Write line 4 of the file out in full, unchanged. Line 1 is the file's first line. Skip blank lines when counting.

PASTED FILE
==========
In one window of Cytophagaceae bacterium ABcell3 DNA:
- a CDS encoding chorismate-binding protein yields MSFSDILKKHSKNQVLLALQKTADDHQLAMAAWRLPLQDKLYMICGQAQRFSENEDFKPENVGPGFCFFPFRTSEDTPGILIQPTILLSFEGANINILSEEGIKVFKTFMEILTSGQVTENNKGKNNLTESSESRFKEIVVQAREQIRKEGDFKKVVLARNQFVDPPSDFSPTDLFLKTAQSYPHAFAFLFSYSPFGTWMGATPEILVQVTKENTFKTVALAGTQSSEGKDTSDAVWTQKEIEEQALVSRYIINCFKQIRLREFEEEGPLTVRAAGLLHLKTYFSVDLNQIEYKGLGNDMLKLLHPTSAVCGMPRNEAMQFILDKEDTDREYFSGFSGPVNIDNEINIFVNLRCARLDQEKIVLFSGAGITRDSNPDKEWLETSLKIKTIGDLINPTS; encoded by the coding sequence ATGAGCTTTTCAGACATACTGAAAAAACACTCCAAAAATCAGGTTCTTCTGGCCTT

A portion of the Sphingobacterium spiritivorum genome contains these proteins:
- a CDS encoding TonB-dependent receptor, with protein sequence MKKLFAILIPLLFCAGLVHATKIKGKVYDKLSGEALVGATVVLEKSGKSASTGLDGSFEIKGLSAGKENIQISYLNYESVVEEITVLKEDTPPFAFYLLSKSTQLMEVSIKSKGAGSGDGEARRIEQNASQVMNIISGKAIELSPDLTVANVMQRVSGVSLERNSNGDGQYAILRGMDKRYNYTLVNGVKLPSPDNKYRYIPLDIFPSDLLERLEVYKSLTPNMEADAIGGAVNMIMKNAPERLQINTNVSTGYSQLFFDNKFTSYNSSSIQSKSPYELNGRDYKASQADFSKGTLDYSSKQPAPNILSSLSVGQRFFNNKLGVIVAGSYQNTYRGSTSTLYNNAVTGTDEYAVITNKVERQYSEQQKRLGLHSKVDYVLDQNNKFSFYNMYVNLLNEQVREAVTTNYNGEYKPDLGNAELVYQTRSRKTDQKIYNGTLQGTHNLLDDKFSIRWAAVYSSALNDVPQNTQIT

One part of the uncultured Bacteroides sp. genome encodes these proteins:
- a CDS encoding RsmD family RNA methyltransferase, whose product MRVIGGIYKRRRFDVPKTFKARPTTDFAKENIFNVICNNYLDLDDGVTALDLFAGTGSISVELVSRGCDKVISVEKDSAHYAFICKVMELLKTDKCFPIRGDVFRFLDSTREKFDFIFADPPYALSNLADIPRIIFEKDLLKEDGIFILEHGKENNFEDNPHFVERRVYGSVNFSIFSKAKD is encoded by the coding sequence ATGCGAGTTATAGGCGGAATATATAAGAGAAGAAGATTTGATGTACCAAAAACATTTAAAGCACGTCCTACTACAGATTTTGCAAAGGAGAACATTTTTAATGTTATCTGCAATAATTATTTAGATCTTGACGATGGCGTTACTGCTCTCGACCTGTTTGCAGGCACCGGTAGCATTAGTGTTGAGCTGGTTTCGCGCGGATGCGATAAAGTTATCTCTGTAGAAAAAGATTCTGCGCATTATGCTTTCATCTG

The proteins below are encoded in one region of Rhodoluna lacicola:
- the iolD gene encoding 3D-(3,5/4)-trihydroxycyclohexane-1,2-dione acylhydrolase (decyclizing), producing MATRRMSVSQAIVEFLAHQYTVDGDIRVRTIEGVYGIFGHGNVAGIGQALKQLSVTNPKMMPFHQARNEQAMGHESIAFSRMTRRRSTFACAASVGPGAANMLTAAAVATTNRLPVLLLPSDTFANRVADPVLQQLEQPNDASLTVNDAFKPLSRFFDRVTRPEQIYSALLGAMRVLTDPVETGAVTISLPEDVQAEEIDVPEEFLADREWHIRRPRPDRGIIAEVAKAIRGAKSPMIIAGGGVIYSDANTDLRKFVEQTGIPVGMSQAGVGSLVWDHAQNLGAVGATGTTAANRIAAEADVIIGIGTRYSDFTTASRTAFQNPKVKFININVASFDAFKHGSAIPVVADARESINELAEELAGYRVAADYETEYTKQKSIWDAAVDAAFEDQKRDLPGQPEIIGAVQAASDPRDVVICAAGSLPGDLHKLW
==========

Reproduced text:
- a CDS encoding TonB-dependent receptor, with protein sequence MKKLFAILIPLLFCAGLVHATKIKGKVYDKLSGEALVGATVVLEKSGKSASTGLDGSFEIKGLSAGKENIQISYLNYESVVEEITVLKEDTPPFAFYLLSKSTQLMEVSIKSKGAGSGDGEARRIEQNASQVMNIISGKAIELSPDLTVANVMQRVSGVSLERNSNGDGQYAILRGMDKRYNYTLVNGVKLPSPDNKYRYIPLDIFPSDLLERLEVYKSLTPNMEADAIGGAVNMIMKNAPERLQINTNVSTGYSQLFFDNKFTSYNSSSIQSKSPYELNGRDYKASQADFSKGTLDYSSKQPAPNILSSLSVGQRFFNNKLGVIVAGSYQNTYRGSTSTLYNNAVTGTDEYAVITNKVERQYSEQQKRLGLHSKVDYVLDQNNKFSFYNMYVNLLNEQVREAVTTNYNGEYKPDLGNAELVYQTRSRKTDQKIYNGTLQGTHNLLDDKFSIRWAAVYSSALNDVPQNTQIT